Malaysian acquitted in Mongolian slaying trial
By EILEEN NG, Associated Press Writer AP
Friday, October 31, 2008
SHAH ALAM, Malaysia - A Malaysian court acquitted a prominent political analyst Friday of abetting the gruesome killing of a Mongolian woman in a case that has drawn intense public speculation about alleged links to top government figures.
Abdul Razak Baginda smiles following his release at the High Court in Shah Alam, outside Kuala Lumpur, Malaysia, Friday, Oct. 31, 2008. A Malaysian court has acquitted the prominent political analyst accused of abetting the gruesome killing in October 2006 of a Mongolian woman. (AP Photo/Lai Seng Sin)
Abdul Razak Baginda, a close associate of Deputy Prime Minister Najib Razak, had been charged with abetting the slaying of Altantuya Shaariibuu, a Mongolian interpreter who was shot in October 2006. Two police officers have been on trial for allegedly carrying out the killing.
High Court Judge Mohamad Zaki Yasin ruled Friday that the prosecution failed to establish a case against Abdul Razak following a trial that began nearly two years ago. However, Mohamad Zaki ordered the two policemen to enter their defense.
"I just want to go home," Abdul Razak told reporters after hugging his family.
Abdul Razak, 48, would have faced the death penalty if convicted of abetting the killing of Shaariibuu, with whom he had an eight-month affair.
Opposition leaders had repeatedly tried to link Najib and his wife to Shaariibuu's death. Najib, who is expected to succeed Prime Minister Abdullah Ahmad Badawi in March, has insisted he never knew Shaariibuu and repeatedly denied any involvement in the case.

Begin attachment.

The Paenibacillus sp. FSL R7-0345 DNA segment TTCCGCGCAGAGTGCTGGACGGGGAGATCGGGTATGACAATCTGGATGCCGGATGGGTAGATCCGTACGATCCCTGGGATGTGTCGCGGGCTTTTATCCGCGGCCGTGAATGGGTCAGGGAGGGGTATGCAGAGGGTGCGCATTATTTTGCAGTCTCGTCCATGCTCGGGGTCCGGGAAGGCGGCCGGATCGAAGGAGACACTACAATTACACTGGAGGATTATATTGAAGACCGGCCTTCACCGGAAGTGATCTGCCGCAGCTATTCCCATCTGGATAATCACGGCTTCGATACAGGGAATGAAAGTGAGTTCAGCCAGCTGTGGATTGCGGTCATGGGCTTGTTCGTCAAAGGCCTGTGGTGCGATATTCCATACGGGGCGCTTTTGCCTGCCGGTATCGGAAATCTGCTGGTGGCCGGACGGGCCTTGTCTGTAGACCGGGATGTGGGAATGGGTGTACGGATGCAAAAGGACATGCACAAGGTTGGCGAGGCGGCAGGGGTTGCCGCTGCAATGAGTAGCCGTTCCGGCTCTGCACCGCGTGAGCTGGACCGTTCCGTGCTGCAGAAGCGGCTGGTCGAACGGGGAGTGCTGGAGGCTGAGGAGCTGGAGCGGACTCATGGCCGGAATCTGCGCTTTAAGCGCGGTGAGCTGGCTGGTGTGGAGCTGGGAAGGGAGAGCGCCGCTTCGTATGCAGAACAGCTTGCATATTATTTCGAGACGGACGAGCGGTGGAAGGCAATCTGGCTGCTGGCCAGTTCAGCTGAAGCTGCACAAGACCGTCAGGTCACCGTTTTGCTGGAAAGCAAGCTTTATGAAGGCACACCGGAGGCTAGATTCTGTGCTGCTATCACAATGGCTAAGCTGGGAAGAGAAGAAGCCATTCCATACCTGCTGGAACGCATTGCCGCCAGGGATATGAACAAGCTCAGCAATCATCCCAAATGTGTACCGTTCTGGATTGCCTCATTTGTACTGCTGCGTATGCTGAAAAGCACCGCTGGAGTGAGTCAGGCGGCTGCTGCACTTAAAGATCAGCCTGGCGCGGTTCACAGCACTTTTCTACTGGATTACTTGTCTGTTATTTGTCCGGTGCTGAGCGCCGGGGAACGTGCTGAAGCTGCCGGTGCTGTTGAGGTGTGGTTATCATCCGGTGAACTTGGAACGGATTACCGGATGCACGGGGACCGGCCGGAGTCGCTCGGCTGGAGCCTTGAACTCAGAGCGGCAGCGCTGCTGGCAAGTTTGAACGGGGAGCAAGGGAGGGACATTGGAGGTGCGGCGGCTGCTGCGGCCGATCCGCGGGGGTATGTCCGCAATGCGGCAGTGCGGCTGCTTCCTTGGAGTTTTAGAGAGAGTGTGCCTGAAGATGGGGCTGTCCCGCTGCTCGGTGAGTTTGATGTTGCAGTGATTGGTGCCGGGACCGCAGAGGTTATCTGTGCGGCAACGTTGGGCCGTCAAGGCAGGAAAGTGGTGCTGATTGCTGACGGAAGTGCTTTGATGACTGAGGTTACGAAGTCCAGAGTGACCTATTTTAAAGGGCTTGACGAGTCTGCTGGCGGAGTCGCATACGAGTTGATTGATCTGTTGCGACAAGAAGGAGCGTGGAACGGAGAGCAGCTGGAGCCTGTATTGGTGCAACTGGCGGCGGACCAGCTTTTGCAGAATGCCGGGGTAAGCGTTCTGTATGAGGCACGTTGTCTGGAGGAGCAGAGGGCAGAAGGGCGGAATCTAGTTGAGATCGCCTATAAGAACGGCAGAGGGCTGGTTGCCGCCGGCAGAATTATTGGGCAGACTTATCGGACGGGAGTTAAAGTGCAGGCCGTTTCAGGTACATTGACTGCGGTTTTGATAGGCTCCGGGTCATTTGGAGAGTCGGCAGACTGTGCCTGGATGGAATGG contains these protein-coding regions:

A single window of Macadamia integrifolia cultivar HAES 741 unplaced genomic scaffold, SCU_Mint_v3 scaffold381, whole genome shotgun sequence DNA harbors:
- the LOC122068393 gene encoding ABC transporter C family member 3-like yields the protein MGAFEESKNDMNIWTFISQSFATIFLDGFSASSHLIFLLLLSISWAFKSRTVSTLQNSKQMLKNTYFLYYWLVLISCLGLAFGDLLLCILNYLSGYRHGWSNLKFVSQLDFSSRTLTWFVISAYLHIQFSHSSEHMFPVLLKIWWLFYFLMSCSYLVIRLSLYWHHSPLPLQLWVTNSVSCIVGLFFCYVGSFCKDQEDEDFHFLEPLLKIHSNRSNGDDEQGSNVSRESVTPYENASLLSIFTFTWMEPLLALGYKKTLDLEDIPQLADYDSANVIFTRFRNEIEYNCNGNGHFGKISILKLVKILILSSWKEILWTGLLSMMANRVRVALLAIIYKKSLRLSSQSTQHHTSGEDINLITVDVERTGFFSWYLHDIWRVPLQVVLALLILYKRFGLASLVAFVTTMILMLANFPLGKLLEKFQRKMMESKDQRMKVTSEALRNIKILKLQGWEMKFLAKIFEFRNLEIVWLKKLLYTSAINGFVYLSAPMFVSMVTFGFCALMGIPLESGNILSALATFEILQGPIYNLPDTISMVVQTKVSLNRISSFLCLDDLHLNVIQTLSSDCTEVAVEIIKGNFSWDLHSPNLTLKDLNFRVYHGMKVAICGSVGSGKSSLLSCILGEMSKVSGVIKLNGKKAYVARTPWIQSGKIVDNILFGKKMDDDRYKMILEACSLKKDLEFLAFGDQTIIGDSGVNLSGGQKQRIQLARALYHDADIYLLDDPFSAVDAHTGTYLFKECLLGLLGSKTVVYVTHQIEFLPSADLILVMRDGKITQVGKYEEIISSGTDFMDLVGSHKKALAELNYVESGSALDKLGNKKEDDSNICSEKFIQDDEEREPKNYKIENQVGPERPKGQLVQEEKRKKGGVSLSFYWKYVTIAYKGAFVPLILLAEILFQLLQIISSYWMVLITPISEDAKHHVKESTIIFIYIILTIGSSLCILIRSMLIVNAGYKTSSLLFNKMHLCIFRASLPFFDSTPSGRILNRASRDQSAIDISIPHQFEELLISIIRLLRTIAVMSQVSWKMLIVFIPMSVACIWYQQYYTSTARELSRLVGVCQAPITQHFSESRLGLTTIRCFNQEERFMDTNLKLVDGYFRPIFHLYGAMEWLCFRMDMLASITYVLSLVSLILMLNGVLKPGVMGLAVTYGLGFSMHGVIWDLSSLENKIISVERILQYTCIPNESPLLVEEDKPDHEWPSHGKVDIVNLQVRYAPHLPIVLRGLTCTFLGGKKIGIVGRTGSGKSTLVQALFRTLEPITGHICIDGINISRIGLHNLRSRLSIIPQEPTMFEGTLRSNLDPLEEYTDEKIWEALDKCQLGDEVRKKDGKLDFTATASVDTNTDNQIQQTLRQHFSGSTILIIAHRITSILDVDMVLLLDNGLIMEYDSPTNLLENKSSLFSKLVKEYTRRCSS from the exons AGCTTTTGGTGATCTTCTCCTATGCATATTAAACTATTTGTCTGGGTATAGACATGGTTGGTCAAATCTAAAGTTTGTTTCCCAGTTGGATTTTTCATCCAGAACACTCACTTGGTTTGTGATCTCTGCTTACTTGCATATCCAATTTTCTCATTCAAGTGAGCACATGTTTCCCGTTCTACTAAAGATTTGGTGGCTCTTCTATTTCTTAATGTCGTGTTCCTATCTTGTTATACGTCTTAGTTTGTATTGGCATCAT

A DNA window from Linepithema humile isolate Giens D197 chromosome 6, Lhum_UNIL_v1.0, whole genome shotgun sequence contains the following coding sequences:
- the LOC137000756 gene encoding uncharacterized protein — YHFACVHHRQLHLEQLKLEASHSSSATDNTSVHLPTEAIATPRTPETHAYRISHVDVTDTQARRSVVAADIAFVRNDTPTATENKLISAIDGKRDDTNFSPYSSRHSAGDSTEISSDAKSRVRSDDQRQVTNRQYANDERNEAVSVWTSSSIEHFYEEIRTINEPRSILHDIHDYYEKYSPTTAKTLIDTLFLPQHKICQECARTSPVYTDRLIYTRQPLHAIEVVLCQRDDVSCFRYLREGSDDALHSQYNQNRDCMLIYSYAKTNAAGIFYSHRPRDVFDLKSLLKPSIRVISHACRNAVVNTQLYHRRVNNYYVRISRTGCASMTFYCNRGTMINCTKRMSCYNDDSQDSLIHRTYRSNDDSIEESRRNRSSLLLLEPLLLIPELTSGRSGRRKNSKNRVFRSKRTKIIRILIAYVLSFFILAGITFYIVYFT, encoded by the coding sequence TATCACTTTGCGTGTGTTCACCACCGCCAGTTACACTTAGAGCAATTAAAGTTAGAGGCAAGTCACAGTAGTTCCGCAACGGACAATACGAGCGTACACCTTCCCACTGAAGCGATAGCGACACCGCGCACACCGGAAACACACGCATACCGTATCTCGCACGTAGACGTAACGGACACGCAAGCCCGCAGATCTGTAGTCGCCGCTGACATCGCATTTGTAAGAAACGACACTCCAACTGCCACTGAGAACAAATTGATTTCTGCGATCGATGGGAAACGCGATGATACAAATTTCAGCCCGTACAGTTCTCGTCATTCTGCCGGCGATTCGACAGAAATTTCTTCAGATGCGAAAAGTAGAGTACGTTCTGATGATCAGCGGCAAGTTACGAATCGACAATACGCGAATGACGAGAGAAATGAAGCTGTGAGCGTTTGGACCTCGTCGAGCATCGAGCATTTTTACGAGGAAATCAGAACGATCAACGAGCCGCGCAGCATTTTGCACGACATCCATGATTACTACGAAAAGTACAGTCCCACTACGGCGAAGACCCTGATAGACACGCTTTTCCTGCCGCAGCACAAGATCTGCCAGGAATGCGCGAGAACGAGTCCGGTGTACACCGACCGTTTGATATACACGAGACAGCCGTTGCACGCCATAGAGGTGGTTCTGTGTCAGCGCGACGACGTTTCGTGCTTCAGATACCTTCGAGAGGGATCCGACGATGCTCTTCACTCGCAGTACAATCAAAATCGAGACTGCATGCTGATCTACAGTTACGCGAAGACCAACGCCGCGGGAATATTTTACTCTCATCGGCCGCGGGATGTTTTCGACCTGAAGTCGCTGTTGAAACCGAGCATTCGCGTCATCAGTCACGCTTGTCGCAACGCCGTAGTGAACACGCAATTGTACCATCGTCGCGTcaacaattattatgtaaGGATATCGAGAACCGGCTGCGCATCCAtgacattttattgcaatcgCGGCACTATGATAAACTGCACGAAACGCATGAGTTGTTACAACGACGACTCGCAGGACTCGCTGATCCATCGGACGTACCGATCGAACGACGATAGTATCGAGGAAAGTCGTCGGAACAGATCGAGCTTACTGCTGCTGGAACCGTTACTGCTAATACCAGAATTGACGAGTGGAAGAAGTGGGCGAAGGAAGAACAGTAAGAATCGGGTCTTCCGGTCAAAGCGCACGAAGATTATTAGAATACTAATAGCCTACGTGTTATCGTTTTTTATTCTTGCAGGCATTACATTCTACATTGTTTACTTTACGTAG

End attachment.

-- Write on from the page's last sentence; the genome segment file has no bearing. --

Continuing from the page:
The case has not directly implicated the government, but Friday's court decision is likely to raise opposition accusations of political interference in the judiciary.
"Regardless of whether it is fair or not, (Abdul Razak's) acquittal will only go further to fuel rumors and speculation about the involvement" of Najib, The Malaysian Insider political news Web site said in a commentary.
The remains of Shaariibuu, who was shot and blown up with military-grade explosives, were found in a jungle clearing near Shah Alam, the capital of central Selangor state.
Abdul Razak has acknowledged having an affair with Shaariibuu. The prosecution had contended that he ordered her killing after she pestered him for money.
Government prosecutor Abdul Majid Hamzah said he would "consider appealing the case" against Abdul Razak's acquittal, stressing that "the fight is not over yet." The prosecution had closed its case in June after 151 days of testimony by 84 witnesses.
The slain woman's father, Shaariibuu Setev, denounced the court's decision, claiming it was a blow to the credibility of Malaysia's judicial system.
"I am not satisfied," he told reporters. "My daughter is dead and (Abdul Razak) is free."
The trial for the two policemen is scheduled to resume Nov. 10.
Associated Press writer Sean Yoong contributed to this report.